Over the past year, a group of nuclear physicists has been studying a site on the banks of a beautiful river. Hidden from international nuclear inspectors, they are drawing up plans for a new facility, possibly along this river, designed to perform research on plutonium and build new nuclear bombs by the year 2020.Where is this river? Is it the Volga in Russia, the Karun in Iran, or Kuryong-gang in North Korea? Actually, it is none of those. These scientists are all looking at the Savannah River on the border of South Carolina and Georgia, only a few miles from where Tiger Woods played in the Masters.
Buried deep within the volumes of the Bush administration's annual budget proposal is an initial request for funds to start rebuilding its nuclear weapons infrastructure--at a price tag of over $150 billion. One possible location for this new H-bomb plant is the Savannah River site in South Carolina.
Why, in a world where the United States is legitimately worried about countries like Iran and North Korea building new nukes, is the Bush administration rebuilding its own nuclear weapons complex? While common in Washington, this type of hypocrisy is astonishing elsewhere.
In the early 1990s, the Cold War ended and with it the "need" for a massive nuclear weapons program--or so sensible people thought. After initial reductions in the number of nuclear warheads and delivery systems, the current administration has, since its early days in office, envisioned a revitalized role for them. As Thomas P. D'Agostino, acting under-secretary for nuclear security in the National Nuclear Security Administration, testified to the House Armed Services Subcommittee that the administration's plans "would restore us to a level of [nuclear weapon] capability comparable to what we had during the Cold War."
The administration has a grab bag full of justifications for this new bomb plant, called "Complex 2030" for the date it will be completed. If one doesn't fit, try another. At the forefront was the argument that the plutonium inside existing nuclear warheads would be susceptible to age-related failures, with the oldest rendered "unreliable" within two decades and thus needing replacement. This assertion was recently proved inaccurate when a panel of scientists using the government's own data concluded in a congressionally mandated report that plutonium within existing nuclear weapons would be "reliable" for a minimum of at least 85 years.
Adjusting, the DOE line then began to focus on the claim that Complex 2030 and the new bomb plant are needed in order to continue downsizing the current weapons stockpile. The agency's argument is that by rebuilding nuclear weapons facilities, DOE will feel confident in its ability to produce new nuclear weapons when needed, and thus be able to reduce the number of active warheads. This is a strange argument: A shiny new nuclear weapons complex that would be capable of pumping out 125 to 200 new nukes a year to help the United States reach the goal of a world free of nuclear weapons.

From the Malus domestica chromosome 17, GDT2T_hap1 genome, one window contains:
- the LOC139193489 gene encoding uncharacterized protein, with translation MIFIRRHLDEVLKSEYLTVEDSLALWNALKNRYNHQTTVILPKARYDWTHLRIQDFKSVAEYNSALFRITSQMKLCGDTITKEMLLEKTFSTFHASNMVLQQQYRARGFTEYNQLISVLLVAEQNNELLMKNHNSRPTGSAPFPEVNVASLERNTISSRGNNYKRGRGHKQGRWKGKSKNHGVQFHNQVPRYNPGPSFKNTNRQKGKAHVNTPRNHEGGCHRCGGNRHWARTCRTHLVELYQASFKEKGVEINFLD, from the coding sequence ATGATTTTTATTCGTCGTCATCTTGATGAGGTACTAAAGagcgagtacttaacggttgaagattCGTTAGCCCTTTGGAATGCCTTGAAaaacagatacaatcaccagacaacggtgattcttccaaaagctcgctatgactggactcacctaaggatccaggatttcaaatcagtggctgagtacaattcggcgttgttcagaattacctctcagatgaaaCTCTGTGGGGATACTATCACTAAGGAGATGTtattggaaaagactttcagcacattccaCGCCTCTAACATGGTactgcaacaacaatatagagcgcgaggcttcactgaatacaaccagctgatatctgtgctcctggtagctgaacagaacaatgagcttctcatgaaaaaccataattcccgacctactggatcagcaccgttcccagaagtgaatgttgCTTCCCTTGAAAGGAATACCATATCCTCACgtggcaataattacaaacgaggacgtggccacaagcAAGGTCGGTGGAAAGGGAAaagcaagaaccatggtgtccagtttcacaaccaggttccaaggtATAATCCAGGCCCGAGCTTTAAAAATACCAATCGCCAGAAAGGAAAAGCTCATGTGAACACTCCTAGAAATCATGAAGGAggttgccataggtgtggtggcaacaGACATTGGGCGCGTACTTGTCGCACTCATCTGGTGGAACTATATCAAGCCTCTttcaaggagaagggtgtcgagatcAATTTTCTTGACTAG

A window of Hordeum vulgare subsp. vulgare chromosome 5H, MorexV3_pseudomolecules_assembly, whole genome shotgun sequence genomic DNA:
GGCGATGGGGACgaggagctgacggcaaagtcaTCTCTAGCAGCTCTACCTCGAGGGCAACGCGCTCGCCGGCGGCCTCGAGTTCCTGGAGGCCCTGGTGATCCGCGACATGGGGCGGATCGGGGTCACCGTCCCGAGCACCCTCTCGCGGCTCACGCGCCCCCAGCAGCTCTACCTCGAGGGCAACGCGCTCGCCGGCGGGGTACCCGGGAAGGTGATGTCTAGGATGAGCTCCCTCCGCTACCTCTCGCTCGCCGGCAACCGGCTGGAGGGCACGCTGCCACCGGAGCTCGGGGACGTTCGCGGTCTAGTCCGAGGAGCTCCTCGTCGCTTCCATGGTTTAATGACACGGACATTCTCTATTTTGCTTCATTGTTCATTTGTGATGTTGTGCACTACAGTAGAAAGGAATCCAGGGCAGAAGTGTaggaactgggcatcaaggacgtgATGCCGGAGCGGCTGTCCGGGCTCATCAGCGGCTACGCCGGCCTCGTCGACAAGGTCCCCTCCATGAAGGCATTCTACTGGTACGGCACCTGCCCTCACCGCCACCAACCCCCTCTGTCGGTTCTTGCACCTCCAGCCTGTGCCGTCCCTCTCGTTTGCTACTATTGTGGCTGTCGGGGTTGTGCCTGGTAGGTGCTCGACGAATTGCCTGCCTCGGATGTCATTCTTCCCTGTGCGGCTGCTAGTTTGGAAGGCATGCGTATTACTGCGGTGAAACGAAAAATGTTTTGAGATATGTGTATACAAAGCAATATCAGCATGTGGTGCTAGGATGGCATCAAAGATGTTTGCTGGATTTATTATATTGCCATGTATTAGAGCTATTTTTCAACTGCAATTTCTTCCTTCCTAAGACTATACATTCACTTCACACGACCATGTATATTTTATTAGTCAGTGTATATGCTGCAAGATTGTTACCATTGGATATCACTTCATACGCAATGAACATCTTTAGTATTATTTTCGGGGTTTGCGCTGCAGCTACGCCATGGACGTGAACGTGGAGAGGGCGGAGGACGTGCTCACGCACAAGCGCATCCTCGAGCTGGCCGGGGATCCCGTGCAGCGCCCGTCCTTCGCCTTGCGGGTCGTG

For those who don't want new nuclear weapons, take heart. Money talks in Washington and the über-steep price tag for an obsolete weapon has many members of Congress doing a double take. Rep. Peter Visclosky, (D-Ind.), chair of the House subcommittee that funds nuclear weapons, believes that there should be a thoughtful evaluation of "why the United States needs to build new nuclear warheads at this time."
Congress should step up and confront the legacy of vested interests from this country's half-century old nuclear weapons industry. As Robert Civiak, a former White House budget official in the first Bush and Clinton administrations stated, "The weapons labs are more interested in job security than national security." Rather than let tens of billions of dollars slip out of the treasury for building the most dangerous weapon in human history, Congress should reevaluate U.S. nuclear weapons policy with an honest scrutiny. Devin Helfrich is a legislative assistant with the Friends Committee on National Legislation in Washington, D.C., and works on defense and foreign policy issues.
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